The other area that is interesting is the exchanges. A lot of our LPs (Ed.: Limited Partners, or investors who contribute capital to venture funds.) are the bigger Chinese exchanges, so we have a lot of insight into how they operate. Binance, one of the largest Chinese exchanges, has a massive amount of actual trading volume compared to the US exchanges, and they seem to have an absolutely laserlike focus on growth. And the other Chinese exchanges (I’m including Hong Kong-based but mostly American-run Bitmex here too) seem to be more willing to ship regulatorily risky features that the market likes, including super high leverage margin trading.

In terms of popularity, it feels like Bitcoin is pretty big in the US now, and fairly mainstream. Celebrities like Jamie Foxx and 50 Cent have even hyped it. Is that similar in China?

Celebrities are afraid to touch it. In China being a celebrity is very risky—look what happened to Fan Bingbing. (Ed.: Fan Bingbing is a famous Chinese actress who disappeared suddenly for three months in 2018 following allegations of tax evasion.) Celebrities in China have to walk a pretty thin line. None of them want to talk about Bitcoin, but I can tell you they are for sure using Bitcoin, big time.

There's a lot of confusion in the American media around whether Bitcoin or even crypto is legal in China. Can you clear up the legal landscape?

Bitcoin is definitely not illegal in China; that's ridiculous. It's perfectly legal to own and sell Bitcoin to people if you want to. There's even case law confirming that now. What is not legal is to operate a fiat bitcoin exchange in China, which means that while I could sell you Bitcoin and that would be fine, it would be illegal to set up a website where you can use a bank account to buy Bitcoin. It's also dubious whether ICOs are allowed in China—it might fall under some sort of illegal fundraising regulations.

Do you see the government crackdown on things like ICOs as an attempt to prevent scams?

I largely do. Most of the ICOs that they've cracked down on have in fact been quite scammy. The Chinese government is much less worried about Bitcoin itself than they are worried about scams and highly leveraging people's assets into risky asset categories. If you look at the big crackdown, it didn't happen to crypto—it happened to the peer-to-peer lending stuff, which was really bad. The peer-to-peer stuff was super scammy and people were killing themselves over it.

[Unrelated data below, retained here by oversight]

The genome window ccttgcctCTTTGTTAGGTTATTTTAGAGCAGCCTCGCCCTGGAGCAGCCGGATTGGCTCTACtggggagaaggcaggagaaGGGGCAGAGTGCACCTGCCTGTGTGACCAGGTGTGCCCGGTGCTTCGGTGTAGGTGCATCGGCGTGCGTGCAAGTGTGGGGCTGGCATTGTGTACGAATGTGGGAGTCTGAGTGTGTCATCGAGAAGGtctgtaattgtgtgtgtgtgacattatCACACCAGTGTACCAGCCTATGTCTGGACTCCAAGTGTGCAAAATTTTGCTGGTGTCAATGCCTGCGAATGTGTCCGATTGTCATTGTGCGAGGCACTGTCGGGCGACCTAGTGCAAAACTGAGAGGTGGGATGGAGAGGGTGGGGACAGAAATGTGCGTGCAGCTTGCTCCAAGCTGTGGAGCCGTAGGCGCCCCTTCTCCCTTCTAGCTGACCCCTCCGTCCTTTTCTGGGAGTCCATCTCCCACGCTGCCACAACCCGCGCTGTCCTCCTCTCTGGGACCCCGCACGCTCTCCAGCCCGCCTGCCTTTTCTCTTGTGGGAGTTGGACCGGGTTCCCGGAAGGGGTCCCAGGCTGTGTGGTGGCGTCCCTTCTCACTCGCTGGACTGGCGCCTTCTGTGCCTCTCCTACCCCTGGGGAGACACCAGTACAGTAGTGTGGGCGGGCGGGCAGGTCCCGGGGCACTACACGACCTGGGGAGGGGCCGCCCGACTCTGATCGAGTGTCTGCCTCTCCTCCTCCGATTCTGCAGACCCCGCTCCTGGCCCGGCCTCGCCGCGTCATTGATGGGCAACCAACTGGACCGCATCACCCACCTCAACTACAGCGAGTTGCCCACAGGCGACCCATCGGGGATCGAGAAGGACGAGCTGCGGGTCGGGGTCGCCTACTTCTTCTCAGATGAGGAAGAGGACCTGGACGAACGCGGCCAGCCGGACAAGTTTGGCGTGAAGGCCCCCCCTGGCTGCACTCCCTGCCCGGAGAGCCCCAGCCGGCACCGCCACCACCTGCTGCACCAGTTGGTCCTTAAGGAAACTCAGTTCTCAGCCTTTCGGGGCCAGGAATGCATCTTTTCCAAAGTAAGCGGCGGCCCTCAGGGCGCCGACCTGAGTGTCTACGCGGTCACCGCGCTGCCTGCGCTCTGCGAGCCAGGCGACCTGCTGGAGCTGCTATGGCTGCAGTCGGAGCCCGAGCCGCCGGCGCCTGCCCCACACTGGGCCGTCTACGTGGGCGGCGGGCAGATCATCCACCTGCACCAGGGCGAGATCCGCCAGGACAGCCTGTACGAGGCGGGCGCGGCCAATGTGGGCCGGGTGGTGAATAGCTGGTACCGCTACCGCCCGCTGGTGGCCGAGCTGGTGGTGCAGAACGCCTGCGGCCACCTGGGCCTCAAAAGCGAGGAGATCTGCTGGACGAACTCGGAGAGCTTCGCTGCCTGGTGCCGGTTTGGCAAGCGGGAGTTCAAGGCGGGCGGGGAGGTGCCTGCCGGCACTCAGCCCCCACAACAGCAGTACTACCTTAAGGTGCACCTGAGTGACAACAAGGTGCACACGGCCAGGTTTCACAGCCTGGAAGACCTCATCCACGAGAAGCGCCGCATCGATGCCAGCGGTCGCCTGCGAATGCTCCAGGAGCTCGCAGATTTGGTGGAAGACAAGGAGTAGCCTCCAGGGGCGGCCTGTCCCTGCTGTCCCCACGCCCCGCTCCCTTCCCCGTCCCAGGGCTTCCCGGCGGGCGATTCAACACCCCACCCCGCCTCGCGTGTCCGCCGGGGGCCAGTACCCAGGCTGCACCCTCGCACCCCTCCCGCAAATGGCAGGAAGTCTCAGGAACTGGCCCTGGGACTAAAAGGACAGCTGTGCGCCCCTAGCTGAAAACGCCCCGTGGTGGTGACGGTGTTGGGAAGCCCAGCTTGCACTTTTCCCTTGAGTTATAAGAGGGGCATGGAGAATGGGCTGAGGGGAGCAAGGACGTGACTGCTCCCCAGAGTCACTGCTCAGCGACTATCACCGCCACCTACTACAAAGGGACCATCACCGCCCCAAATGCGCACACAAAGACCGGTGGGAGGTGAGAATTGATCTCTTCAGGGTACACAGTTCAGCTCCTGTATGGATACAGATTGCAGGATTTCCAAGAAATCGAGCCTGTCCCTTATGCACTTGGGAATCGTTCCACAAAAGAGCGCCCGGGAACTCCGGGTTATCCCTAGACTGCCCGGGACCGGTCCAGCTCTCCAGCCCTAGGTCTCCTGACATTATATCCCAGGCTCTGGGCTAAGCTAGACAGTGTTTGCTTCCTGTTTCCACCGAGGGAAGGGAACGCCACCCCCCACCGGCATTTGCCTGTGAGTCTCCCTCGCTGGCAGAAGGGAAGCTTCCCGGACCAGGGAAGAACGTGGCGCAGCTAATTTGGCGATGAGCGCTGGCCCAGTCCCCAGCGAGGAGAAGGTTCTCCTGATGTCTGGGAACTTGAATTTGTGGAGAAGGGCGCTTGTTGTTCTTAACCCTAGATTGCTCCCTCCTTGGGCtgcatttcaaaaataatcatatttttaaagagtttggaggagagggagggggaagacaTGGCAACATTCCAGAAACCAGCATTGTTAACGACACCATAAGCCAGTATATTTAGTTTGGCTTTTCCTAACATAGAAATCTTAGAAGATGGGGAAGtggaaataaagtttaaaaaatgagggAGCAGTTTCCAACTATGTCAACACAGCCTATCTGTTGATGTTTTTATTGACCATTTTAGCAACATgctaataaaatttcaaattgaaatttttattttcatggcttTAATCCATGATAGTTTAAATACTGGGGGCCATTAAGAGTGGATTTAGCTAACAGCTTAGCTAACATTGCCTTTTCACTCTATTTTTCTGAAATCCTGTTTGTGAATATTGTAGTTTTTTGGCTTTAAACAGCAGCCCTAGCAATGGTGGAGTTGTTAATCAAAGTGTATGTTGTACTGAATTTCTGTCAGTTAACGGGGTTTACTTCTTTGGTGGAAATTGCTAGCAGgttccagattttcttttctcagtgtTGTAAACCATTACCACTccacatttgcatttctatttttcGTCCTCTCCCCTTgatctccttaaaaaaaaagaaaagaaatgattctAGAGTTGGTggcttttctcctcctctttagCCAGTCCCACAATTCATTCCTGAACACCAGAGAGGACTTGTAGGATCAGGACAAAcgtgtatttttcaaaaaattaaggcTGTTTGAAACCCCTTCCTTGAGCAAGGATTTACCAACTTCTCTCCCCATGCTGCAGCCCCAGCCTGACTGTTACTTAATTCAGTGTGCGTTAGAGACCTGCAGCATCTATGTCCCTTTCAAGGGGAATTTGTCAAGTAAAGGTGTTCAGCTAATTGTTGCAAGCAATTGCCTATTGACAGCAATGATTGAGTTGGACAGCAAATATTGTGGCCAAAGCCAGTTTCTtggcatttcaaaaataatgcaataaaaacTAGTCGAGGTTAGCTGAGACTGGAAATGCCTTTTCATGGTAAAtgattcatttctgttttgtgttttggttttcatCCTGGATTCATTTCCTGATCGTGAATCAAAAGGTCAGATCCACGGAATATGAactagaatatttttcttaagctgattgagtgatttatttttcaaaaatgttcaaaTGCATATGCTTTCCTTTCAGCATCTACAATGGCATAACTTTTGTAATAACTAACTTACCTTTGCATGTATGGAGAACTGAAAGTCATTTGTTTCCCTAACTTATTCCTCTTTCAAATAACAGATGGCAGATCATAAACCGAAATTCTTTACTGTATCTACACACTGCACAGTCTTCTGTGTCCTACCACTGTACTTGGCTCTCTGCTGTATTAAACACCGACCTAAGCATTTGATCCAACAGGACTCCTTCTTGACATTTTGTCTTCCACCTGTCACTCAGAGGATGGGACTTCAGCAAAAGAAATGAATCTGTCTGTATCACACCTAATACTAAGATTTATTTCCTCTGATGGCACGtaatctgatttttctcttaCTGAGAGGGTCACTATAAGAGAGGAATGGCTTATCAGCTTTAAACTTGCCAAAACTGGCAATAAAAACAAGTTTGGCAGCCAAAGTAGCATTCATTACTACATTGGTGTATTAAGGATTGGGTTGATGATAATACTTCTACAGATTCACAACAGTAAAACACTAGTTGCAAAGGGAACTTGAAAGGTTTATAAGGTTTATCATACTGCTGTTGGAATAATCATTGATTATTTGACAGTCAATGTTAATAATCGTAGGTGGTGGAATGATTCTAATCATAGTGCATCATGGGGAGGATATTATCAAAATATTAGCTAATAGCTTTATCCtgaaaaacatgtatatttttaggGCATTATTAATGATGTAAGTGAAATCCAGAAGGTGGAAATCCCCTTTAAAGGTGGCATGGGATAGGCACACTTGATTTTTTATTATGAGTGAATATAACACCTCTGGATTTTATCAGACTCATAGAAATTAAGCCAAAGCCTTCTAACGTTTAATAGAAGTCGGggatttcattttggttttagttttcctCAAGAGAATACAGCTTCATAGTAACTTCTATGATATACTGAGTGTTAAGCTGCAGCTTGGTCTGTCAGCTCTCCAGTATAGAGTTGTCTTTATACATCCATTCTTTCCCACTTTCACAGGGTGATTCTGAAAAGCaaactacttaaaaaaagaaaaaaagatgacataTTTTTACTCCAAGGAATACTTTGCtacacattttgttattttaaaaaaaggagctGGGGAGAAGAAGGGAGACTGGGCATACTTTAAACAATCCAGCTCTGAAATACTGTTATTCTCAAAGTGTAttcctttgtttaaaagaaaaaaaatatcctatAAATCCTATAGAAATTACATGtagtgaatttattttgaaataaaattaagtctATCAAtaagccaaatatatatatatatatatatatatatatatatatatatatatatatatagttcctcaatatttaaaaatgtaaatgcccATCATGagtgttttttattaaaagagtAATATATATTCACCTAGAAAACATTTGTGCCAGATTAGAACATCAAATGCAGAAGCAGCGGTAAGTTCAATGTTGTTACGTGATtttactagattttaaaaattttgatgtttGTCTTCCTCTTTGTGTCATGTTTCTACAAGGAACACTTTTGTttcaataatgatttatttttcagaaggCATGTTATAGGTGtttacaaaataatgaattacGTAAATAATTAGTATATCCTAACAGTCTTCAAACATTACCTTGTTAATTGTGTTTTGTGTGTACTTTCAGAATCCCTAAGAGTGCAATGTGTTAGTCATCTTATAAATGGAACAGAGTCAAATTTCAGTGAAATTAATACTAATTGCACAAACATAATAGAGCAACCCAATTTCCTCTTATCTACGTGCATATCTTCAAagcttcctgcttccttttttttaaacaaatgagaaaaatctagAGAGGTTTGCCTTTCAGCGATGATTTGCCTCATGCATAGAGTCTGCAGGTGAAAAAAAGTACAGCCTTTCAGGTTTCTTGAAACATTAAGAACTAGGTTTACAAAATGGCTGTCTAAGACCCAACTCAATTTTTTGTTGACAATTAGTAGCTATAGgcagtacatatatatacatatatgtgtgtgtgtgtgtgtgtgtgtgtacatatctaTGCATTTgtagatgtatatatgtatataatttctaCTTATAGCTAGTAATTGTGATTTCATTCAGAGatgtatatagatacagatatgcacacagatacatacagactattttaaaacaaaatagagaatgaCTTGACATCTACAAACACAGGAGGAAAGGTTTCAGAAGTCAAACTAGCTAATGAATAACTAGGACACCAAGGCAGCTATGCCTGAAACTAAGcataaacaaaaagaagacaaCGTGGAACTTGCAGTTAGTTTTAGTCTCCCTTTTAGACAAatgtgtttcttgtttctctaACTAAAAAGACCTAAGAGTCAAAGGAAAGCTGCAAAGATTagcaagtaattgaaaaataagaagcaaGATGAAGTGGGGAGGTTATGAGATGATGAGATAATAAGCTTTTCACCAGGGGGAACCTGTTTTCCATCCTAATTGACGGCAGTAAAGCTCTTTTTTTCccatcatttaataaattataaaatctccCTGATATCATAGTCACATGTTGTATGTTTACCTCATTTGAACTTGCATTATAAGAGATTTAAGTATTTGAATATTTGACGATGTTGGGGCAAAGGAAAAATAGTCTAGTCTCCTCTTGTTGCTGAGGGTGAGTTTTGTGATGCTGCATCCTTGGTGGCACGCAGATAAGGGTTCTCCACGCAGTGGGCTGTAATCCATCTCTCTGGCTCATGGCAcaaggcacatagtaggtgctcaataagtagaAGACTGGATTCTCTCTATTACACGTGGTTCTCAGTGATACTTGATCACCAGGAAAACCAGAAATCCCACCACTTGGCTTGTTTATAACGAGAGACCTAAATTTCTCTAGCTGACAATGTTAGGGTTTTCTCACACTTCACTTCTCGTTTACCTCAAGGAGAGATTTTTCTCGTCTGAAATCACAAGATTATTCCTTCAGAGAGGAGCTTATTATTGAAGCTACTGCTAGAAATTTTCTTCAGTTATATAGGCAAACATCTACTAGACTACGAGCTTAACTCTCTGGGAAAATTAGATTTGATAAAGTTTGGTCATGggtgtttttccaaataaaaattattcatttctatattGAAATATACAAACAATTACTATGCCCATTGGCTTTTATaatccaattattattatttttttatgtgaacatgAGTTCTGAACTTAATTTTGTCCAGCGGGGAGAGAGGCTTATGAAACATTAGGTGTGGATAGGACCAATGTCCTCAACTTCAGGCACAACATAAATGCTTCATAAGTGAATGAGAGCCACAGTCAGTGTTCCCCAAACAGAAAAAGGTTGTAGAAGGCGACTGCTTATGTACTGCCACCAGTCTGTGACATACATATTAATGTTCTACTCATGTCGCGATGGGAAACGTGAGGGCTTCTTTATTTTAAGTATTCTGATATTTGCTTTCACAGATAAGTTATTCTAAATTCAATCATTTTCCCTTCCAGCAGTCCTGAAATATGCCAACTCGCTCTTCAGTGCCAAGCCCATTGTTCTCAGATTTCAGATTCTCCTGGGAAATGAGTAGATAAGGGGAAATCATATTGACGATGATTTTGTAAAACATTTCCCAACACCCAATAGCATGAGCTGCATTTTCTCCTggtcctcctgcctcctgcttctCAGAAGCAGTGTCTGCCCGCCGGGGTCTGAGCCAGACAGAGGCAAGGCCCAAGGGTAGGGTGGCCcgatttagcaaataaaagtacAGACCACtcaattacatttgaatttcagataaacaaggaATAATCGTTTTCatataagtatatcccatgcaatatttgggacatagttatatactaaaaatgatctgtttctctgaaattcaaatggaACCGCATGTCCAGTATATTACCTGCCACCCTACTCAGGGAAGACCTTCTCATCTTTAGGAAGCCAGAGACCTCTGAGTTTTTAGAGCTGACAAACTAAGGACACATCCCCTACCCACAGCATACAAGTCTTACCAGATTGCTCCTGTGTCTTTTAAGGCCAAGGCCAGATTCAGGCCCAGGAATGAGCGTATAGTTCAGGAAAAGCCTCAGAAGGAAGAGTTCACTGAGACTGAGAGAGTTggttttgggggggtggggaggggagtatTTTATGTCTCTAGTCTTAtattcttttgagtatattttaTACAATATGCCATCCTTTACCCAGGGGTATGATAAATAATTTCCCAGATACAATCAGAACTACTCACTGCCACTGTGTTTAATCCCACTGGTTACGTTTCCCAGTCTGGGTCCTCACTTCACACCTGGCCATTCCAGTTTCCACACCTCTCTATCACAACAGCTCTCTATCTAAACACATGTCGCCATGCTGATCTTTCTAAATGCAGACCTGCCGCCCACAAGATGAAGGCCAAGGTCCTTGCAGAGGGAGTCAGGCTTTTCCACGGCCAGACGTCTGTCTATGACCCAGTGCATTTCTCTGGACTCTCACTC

I remember talking to a blockchain engineer this summer in China, and he told me that some of the vocabulary surrounding blockchain has changed in China, for political reasons. For example, “decentralized’ gets turned into “distributed.” Do you see that happening in the investing space as well?

No one ever really talks about the political aspects of the blockchain in China, except maybe occasionally talking about capital control evasion. Everyone just talks about the benefits of decentralization for minimizing trust among counterparties. I think even in the US, people in the investment community don't talk about this stuff in political terms.

I get it: crypto isn't quite ready to fight the final boss of big government yet. We're pretty good, but it’s not that robust yet. I want another ten years before the government really tries to crack down on the space, and the best way for that to happen is to pretend that we're working on this cute little tech that's just for minimizing trust. Of course, it’s really a complete revolution that eliminates the government's power to print money.

How do you see crypto mediating trust in China?

In China, crypto provides two things that are really nice. The first is to provide automatic transactions that denies parties the opportunity to cheat. I can swap thing Y for thing X, and it just happens, with no counterparty risk. The second is that crypto transactions happen on a transparent ledger, so you can audit what's going on. To the extent that you could move some organization entirely onto a blockchain, you'd have perfectly auditable books forever.

The Chinese government is excited about blockchains, and that’s part of the reason why. There is a huge problem in China with corruption, and blockchains bring increased transparency.

What’s your take on all the big companies like Alibaba getting into the blockchain space?

It strikes me as a classic innovator's dilemma. I’m a little skeptical because I don't know if they're actually going to be willing to cannibalize their main businesses to fully embrace this new thing. There are a lot of smart engineers working at those companies, so I can see them coming up with something interesting. That’s a good sign—the more smart programmers you have looking at the problem space, the better. That's why I write my Proof of Work newsletter. Every week companies will send us two to three lines about what they're working on, and every week I am amazed at how much is getting done.

Ultimately, what makes me obnoxiously bullish about this space is that so many insanely smart people are attracted to it. With all the brainpower of the people thinking about this stuff, there's going to be a lot of advances. If you look at it over the course of a week or two, it may seem slow. But if you look at it over the course of two or three months, it’s like, “Wow, this field is progressing fast!” And if you look at it over the course of two or three years, you'll be blown away.

Eric Meltzer is a founding partner at Primitive Ventures, an Asian blockchain investment firm, and editor of Proof of Work, a cryptocurrency newsletter.

This piece appears in Logic's seventh issue, "China." To order the issue, head on over to our store. To receive future issues, subscribe.